This is the first clinical study to examine outcomes with highly cross-linked polyethylene applied to a posterior stabilized design. The polyethylene post provides a further area for concern with the altered mechanical properties of highly cross-linked polyethylene. We sought to determine whether this new substance affects the short-term outcomes of posterior stabilized TKA, and specifically to address the concerns of tibial post failure.




Therapeutic option


Institution Review Board approval was obtained for this study. A retrospective review was performed of prospectively collected data in our institutional joint database. One-hundred and twenty TKAs were performed on 98 patients from January 2005 to September 2006. There was no selection bias because this was a consecutive series, and, in all TKAs performed during this period by the senior author with posterior stabilized polyethylene, a highly cross-linked liner was used.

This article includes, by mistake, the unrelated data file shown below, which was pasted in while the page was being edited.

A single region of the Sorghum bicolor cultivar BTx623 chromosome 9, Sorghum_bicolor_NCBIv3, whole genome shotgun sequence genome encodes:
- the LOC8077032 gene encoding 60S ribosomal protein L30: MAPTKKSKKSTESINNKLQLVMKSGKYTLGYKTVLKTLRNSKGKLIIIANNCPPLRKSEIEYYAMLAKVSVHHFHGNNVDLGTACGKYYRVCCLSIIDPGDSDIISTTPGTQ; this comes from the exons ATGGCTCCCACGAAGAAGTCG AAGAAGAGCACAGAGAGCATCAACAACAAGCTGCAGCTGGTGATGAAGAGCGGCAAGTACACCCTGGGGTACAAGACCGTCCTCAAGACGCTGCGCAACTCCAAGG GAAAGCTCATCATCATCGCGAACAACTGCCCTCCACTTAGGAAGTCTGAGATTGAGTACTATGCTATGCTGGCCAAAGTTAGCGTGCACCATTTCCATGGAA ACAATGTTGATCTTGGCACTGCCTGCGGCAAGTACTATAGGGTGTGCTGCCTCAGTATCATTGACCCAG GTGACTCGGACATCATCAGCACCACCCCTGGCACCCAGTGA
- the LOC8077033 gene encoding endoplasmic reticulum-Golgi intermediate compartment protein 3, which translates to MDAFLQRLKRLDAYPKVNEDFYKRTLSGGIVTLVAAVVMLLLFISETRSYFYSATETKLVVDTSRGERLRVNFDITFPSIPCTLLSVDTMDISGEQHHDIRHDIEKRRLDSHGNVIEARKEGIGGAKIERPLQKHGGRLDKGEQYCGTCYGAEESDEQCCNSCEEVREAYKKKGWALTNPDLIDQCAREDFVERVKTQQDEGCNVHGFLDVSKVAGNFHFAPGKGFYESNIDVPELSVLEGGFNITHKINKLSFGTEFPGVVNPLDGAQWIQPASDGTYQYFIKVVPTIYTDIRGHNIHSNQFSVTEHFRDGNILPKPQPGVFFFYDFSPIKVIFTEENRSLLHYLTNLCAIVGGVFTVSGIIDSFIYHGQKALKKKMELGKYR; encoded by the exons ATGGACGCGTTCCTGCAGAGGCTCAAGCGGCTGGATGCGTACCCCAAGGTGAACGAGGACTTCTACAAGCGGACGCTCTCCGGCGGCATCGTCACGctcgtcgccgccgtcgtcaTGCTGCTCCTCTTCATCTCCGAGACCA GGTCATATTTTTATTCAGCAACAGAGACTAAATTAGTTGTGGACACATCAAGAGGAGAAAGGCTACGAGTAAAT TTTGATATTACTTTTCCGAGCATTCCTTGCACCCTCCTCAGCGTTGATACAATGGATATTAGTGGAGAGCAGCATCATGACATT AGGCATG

There were 76 unilateral procedures and 22 bilateral procedures. In all cases, a modular cemented, high-flexion, posterior stabilized TKA system was used (Zimmer Inc, Warsaw IN). The average age at surgery was 62.8 years (range 29–84 years). There were 34 men and 64 women. Indications for surgery included 107 cases of degenerative joint disease (DJD), 3 cases of avascular necrosis, 1 case of gout and 1 of posttraumatic DJD; 5 cases of aseptic loosening; 2 cases of failed unicompartmental knee arthroplasty, and 1 case of TKA stiffness.


All patients were managed with our standard postoperative TKA protocol, which consisted of a physical therapy program with an in-hospital continuous passive motion device and rapid rehabilitation weight bearing as tolerated. A multimodal pain management plan was introduced at the time of surgery.


Radiographic review was performed at standard intervals, including a postoperative anteroposterior (AP) and lateral radiograph in the recovery room. Clinical and 3-view radiographic follow-up was obtained at 6 weeks, 3 months, 1 year, 2 years, and 5 years after surgery. KSS were calculated before surgery and as part of our routine follow-up.